“I’ve sat in a room with a venture capitalist who told an inventor ‘it IS your baby but your baby is ugly’”. That quip from Bruce Gingles, vice president of Cook Medical, brought a big laugh from the 30 University of Louisville researchers attending a session of UofL’s Trifecta Life-Science Translational Training Program. Co-organizer Holly Clark says the series of five sessions is “designed to educate our innovators on the many paths to commercializing their inventions and life science technologies.”
Gingles and other speakers have brought UofL researchers a wealth of knowledge on “making good pitches to investors, partners and stakeholders, regulatory reimbursements, protecting intellectual property, marketing and dealing with potential roadblocks” to getting a life science product to market according to Jessica Sharon, program co-organizer.
Gingles, whose company is the largest privately owned medical products manufacturer in the world, told the entrepreneurs the human impact of their invention “will have the most impact on your success, not how much money it might make.” He offered advice on forming a start-up company versus licensing a technology while adding insight into how Cook Medical decides which inventions to pursue.
A second speaker, Dr. Cedric Francois of Apellis Pharmaceuticals, told the group that creating and running a start up company has its challenges but great potential for reward. Francois is overseeing his second entrepreneurial venture after the first was acquired by a major industry player. His current company recently raised $47.1 Million. Francois agreed with Gingles that team development is paramount to the success of commercialization and that either the licensing or startup path can lead to the same outcome—getting products to market!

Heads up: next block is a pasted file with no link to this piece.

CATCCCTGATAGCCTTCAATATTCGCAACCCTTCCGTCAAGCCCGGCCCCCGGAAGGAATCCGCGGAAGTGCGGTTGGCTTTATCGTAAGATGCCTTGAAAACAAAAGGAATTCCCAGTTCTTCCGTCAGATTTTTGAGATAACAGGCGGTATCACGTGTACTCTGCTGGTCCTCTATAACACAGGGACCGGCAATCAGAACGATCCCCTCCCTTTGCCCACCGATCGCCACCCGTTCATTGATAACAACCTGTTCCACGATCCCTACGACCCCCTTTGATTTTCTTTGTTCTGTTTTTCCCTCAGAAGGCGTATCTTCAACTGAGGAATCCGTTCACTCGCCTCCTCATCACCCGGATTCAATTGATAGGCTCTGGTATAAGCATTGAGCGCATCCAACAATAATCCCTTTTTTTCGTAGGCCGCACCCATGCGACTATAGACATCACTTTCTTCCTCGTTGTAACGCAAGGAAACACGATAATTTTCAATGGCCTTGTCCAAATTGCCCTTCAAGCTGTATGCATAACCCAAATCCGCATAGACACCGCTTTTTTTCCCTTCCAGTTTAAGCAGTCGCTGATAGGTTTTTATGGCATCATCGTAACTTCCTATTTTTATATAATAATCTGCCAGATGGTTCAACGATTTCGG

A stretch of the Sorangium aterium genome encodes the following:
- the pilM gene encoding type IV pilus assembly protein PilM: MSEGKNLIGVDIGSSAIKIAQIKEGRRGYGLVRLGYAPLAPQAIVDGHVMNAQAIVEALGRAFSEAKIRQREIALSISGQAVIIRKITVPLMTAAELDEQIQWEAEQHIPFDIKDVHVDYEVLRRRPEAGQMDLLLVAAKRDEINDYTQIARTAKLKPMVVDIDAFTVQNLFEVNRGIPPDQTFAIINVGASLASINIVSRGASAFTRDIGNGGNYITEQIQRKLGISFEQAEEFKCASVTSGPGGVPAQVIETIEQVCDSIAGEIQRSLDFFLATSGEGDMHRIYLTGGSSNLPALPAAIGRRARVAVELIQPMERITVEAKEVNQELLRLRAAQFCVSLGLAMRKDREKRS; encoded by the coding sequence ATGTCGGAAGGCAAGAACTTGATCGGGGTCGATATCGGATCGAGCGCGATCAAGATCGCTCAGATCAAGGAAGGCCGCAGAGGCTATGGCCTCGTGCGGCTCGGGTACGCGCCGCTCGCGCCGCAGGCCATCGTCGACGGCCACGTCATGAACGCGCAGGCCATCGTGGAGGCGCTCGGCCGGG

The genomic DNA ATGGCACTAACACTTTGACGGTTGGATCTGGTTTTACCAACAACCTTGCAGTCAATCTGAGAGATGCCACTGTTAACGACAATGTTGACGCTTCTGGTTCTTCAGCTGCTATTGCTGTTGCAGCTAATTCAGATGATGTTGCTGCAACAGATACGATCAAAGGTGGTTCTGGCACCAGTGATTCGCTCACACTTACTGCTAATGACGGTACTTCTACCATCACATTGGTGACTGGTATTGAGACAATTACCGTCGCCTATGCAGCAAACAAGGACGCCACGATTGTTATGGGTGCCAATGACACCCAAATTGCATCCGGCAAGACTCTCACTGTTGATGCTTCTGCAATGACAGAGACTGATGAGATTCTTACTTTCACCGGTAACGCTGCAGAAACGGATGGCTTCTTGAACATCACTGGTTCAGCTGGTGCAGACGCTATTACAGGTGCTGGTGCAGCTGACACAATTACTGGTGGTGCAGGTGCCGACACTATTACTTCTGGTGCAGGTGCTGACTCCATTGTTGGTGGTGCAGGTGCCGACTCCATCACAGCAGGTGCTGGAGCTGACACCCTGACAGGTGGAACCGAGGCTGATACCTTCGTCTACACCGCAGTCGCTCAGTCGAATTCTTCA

UofL is placing an emphasis on getting more faculty to translate and commercialize the inventions they discover at UofL so providing information and identifying resources to make the process easier is a big help to researchers according to Clark.
Radiologist Chin Ng has attended all of the sessions, which he describes as “the training we never got in school”. Ng is developing a novel laser to treat cancer. “I’m a researcher so I know how to write research grant proposals and publish papers” he said. “But these information sessions have taught me I need to stay focused on other things if I hope to get my invention to the marketplace”.
Jill Steinbach-Rankins is a bioengineer who knew that making a pitch to entrepreneurs or investors is outside the norm for an engineer but she’s excited about the opportunity to learn.
The series of seminars includes the name “trifecta” because UofL is the only institution in the country to have received three prestigious translational grants – Coulter Translational Partnership, the NSF I-Corps program and the NIH REACH/UofL ExCITE Award.